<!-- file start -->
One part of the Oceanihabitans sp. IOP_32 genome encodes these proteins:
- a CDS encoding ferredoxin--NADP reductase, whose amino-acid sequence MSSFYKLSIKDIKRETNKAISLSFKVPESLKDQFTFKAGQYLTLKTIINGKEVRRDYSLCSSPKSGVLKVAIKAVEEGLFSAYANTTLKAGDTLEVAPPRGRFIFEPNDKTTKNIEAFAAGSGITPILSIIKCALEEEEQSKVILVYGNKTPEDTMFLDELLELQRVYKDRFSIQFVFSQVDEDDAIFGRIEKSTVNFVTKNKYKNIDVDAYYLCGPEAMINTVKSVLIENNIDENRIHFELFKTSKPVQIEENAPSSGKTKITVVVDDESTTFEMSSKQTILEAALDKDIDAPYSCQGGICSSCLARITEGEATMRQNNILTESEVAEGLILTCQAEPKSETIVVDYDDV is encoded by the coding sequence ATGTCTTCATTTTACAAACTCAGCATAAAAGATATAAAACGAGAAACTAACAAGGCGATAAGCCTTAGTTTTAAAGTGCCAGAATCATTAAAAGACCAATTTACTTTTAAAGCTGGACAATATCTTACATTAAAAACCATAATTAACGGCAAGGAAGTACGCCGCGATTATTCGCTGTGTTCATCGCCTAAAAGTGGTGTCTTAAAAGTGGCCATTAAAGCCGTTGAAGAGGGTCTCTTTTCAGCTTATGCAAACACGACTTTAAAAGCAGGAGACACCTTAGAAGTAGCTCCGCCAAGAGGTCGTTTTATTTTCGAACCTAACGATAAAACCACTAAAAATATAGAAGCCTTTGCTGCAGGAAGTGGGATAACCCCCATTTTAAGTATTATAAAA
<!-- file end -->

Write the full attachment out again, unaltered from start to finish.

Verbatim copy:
One part of the Oceanihabitans sp. IOP_32 genome encodes these proteins:
- a CDS encoding ferredoxin--NADP reductase, whose amino-acid sequence MSSFYKLSIKDIKRETNKAISLSFKVPESLKDQFTFKAGQYLTLKTIINGKEVRRDYSLCSSPKSGVLKVAIKAVEEGLFSAYANTTLKAGDTLEVAPPRGRFIFEPNDKTTKNIEAFAAGSGITPILSIIKCALEEEEQSKVILVYGNKTPEDTMFLDELLELQRVYKDRFSIQFVFSQVDEDDAIFGRIEKSTVNFVTKNKYKNIDVDAYYLCGPEAMINTVKSVLIENNIDENRIHFELFKTSKPVQIEENAPSSGKTKITVVVDDESTTFEMSSKQTILEAALDKDIDAPYSCQGGICSSCLARITEGEATMRQNNILTESEVAEGLILTCQAEPKSETIVVDYDDV is encoded by the coding sequence ATGTCTTCATTTTACAAACTCAGCATAAAAGATATAAAACGAGAAACTAACAAGGCGATAAGCCTTAGTTTTAAAGTGCCAGAATCATTAAAAGACCAATTTACTTTTAAAGCTGGACAATATCTTACATTAAAAACCATAATTAACGGCAAGGAAGTACGCCGCGATTATTCGCTGTGTTCATCGCCTAAAAGTGGTGTCTTAAAAGTGGCCATTAAAGCCGTTGAAGAGGGTCTCTTTTCAGCTTATGCAAACACGACTTTAAAAGCAGGAGACACCTTAGAAGTAGCTCCGCCAAGAGGTCGTTTTATTTTCGAACCTAACGATAAAACCACTAAAAATATAGAAGCCTTTGCTGCAGGAAGTGGGATAACCCCCATTTTAAGTATTATAAAA